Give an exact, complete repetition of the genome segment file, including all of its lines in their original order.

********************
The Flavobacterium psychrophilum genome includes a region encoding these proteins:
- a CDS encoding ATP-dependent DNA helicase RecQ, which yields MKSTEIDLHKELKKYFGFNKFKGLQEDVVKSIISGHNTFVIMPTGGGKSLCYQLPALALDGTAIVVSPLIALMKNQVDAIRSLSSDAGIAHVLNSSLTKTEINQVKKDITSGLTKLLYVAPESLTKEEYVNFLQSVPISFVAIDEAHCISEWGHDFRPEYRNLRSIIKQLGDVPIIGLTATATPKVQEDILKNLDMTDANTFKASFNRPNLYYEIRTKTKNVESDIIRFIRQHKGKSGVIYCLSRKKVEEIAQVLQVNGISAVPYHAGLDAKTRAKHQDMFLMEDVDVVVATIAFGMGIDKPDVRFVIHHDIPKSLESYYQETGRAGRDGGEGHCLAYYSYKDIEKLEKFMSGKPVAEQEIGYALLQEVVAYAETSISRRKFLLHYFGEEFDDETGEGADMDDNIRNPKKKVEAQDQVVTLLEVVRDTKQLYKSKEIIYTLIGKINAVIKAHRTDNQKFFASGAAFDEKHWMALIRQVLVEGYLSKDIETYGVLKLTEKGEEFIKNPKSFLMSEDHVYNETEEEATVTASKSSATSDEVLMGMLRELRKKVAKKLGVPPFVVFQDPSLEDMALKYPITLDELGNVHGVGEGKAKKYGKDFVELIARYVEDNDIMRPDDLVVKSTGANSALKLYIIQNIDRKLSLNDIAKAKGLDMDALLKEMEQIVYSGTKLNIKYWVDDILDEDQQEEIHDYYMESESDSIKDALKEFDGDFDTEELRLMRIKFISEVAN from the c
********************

The Flavobacterium psychrophilum genome includes a region encoding these proteins:
- a CDS encoding ATP-dependent DNA helicase RecQ, which yields MKSTEIDLHKELKKYFGFNKFKGLQEDVVKSIISGHNTFVIMPTGGGKSLCYQLPALALDGTAIVVSPLIALMKNQVDAIRSLSSDAGIAHVLNSSLTKTEINQVKKDITSGLTKLLYVAPESLTKEEYVNFLQSVPISFVAIDEAHCISEWGHDFRPEYRNLRSIIKQLGDVPIIGLTATATPKVQEDILKNLDMTDANTFKASFNRPNLYYEIRTKTKNVESDIIRFIRQHKGKSGVIYCLSRKKVEEIAQVLQVNGISAVPYHAGLDAKTRAKHQDMFLMEDVDVVVATIAFGMGIDKPDVRFVIHHDIPKSLESYYQETGRAGRDGGEGHCLAYYSYKDIEKLEKFMSGKPVAEQEIGYALLQEVVAYAETSISRRKFLLHYFGEEFDDETGEGADMDDNIRNPKKKVEAQDQVVTLLEVVRDTKQLYKSKEIIYTLIGKINAVIKAHRTDNQKFFASGAAFDEKHWMALIRQVLVEGYLSKDIETYGVLKLTEKGEEFIKNPKSFLMSEDHVYNETEEEATVTASKSSATSDEVLMGMLRELRKKVAKKLGVPPFVVFQDPSLEDMALKYPITLDELGNVHGVGEGKAKKYGKDFVELIARYVEDNDIMRPDDLVVKSTGANSALKLYIIQNIDRKLSLNDIAKAKGLDMDALLKEMEQIVYSGTKLNIKYWVDDILDEDQQEEIHDYYMESESDSIKDALKEFDGDFDTEELRLMRIKFISEVAN from the c